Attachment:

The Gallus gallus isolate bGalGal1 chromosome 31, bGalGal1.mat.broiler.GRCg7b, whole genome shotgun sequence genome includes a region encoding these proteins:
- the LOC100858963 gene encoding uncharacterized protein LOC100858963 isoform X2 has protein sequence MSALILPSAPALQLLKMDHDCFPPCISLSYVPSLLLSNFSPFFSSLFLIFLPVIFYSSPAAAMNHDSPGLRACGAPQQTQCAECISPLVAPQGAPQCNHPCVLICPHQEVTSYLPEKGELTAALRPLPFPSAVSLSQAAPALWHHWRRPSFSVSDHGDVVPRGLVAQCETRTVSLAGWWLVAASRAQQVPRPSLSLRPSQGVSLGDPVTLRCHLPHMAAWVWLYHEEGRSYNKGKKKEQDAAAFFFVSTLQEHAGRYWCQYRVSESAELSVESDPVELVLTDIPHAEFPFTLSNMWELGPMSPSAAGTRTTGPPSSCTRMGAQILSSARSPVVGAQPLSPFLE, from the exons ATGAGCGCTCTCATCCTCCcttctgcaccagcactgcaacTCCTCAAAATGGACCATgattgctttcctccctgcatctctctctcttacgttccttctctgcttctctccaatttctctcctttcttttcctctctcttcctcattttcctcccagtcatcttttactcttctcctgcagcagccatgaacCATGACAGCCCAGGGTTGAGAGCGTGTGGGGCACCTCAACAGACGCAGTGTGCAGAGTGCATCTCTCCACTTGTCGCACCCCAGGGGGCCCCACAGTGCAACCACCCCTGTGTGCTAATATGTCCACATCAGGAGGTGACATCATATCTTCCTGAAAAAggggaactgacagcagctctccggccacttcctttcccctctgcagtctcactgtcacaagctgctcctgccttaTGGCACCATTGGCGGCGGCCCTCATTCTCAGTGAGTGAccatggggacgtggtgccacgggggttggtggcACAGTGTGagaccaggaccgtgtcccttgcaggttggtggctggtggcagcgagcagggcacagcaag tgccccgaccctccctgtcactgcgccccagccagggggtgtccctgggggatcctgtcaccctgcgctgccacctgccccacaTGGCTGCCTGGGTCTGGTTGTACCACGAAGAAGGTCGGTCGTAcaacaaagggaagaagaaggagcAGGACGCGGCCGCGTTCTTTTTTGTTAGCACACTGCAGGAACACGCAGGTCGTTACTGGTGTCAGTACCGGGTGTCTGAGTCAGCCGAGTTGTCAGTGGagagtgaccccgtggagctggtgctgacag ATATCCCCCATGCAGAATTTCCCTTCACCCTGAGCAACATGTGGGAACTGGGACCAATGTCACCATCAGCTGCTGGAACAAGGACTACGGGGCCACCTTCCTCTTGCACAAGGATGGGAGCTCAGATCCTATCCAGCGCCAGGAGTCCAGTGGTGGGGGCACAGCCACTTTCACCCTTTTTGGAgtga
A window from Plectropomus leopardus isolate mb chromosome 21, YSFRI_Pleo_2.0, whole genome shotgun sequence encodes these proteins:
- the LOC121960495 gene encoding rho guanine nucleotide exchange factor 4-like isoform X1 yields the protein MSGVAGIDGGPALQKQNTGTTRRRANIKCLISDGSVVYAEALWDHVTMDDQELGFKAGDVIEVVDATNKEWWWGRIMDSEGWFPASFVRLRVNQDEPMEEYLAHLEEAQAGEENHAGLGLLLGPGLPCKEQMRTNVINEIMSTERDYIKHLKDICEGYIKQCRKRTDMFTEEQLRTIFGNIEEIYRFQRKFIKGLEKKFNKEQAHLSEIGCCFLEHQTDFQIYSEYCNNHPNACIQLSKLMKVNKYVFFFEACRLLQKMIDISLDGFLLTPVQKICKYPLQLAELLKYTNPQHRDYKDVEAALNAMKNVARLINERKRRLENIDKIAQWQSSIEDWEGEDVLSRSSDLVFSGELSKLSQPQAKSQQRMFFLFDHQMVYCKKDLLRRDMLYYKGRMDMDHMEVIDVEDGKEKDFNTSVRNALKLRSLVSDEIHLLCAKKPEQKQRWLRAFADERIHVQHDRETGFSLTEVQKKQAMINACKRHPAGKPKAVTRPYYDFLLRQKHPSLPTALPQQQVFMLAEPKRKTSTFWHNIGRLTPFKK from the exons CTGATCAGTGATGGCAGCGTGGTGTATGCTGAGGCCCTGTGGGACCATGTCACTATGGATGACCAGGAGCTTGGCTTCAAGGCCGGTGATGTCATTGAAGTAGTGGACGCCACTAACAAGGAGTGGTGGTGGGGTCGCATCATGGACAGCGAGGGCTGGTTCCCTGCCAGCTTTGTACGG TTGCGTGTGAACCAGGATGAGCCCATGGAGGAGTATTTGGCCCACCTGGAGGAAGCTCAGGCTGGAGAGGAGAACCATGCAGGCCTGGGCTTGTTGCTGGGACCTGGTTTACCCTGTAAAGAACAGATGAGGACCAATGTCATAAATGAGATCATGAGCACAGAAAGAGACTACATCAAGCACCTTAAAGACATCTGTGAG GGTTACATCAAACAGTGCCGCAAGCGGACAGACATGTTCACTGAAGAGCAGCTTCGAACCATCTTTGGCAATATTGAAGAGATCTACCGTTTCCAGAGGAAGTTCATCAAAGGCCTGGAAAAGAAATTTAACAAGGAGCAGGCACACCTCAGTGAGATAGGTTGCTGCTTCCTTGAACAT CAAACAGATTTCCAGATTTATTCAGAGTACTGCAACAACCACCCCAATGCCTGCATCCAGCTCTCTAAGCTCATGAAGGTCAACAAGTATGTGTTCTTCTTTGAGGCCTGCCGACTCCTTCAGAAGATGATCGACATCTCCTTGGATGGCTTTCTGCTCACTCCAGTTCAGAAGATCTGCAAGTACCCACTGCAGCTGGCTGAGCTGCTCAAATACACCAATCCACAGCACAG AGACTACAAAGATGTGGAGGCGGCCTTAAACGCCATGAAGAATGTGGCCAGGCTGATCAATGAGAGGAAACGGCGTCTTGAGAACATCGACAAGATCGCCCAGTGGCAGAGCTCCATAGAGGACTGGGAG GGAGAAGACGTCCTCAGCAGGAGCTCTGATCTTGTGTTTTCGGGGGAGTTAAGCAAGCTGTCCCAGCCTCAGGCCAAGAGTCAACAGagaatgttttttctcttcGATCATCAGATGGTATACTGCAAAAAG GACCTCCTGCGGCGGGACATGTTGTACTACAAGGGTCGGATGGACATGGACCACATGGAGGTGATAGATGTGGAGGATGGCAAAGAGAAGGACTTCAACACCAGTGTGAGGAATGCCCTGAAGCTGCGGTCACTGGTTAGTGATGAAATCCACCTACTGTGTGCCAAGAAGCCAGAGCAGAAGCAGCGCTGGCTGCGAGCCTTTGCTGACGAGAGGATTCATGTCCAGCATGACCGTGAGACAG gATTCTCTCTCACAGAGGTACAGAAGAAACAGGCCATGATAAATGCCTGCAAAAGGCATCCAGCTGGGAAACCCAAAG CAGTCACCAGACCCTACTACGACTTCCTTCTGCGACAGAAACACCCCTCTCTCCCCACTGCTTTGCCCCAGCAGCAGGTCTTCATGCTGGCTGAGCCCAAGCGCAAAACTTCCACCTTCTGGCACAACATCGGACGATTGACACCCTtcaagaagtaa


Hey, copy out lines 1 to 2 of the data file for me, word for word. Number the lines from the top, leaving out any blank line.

The Gallus gallus isolate bGalGal1 chromosome 31, bGalGal1.mat.broiler.GRCg7b, whole genome shotgun sequence genome includes a region encoding these proteins:
- the LOC100858963 gene encoding uncharacterized protein LOC100858963 isoform X2 has protein sequence MSALILPSAPALQLLKMDHDCFPPCISLSYVPSLLLSNFSPFFSSLFLIFLPVIFYSSPAAAMNHDSPGLRACGAPQQTQCAECISPLVAPQGAPQCNHPCVLICPHQEVTSYLPEKGELTAALRPLPFPSAVSLSQAAPALWHHWRRPSFSVSDHGDVVPRGLVAQCETRTVSLAGWWLVAASRAQQVPRPSLSLRPSQGVSLGDPVTLRCHLPHMAAWVWLYHEEGRSYNKGKKKEQDAAAFFFVSTLQEHAGRYWCQYRVSESAELSVESDPVELVLTDIPHAEFPFTLSNMWELGPMSPSAAGTRTTGPPSSCTRMGAQILSSARSPVVGAQPLSPFLE, from the exons ATGAGCGCTCTCATCCTCCcttctgcaccagcactgcaacTCCTCAAAATGGACCATgattgctttcctccctgcatctctctctcttacgttccttctctgcttctctccaatttctctcctttcttttcctctctcttcctcattttcctcccagtcatcttttactcttctcctgcagcagccatgaacCATGACAGCCCAGGGTTGAGAGCGTGTGGGGCACCTCAACAGACGCAGTGTGCAGAGTGCATCTCTCCACTTGTCGCACCCCAGGGGGCCCCACAGTGCAACCACCCCTGTGTGCTAATATGTCCACATCAGGAGGTGACATCATATCTTCCTGAAAAAggggaactgacagcagctctccggccacttcctttcccctctgcagtctcactgtcacaagctgctcctgccttaTGGCACCATTGGCGGCGGCCCTCATTCTCAGTGAGTGAccatggggacgtggtgccacgggggttggtggcACAGTGTGagaccaggaccgtgtcccttgcaggttggtggctggtggcagcgagcagggcacagcaag tgccccgaccctccctgtcactgcgccccagccagggggtgtccctgggggatcctgtcaccctgcgctgccacctgccccacaTGGCTGCCTGGGTCTGGTTGTACCACGAAGAAGGTCGGTCGTAcaacaaagggaagaagaaggagcAGGACGCGGCCGCGTTCTTTTTTGTTAGCACACTGCAGGAACACGCAGGTCGTTACTGGTGTCAGTACCGGGTGTCTGAGTCAGCCGAGTTGTCAGTGGagagtgaccccgtggagctggtgctgacag ATATCCCCCATGCAGAATTTCCCTTCACCCTGAGCAACATGTGGGAACTGGGACCAATGTCACCATCAGCTGCTGGAACAAGGACTACGGGGCCACCTTCCTCTTGCACAAGGATGGGAGCTCAGATCCTATCCAGCGCCAGGAGTCCAGTGGTGGGGGCACAGCCACTTTCACCCTTTTTGGAgtga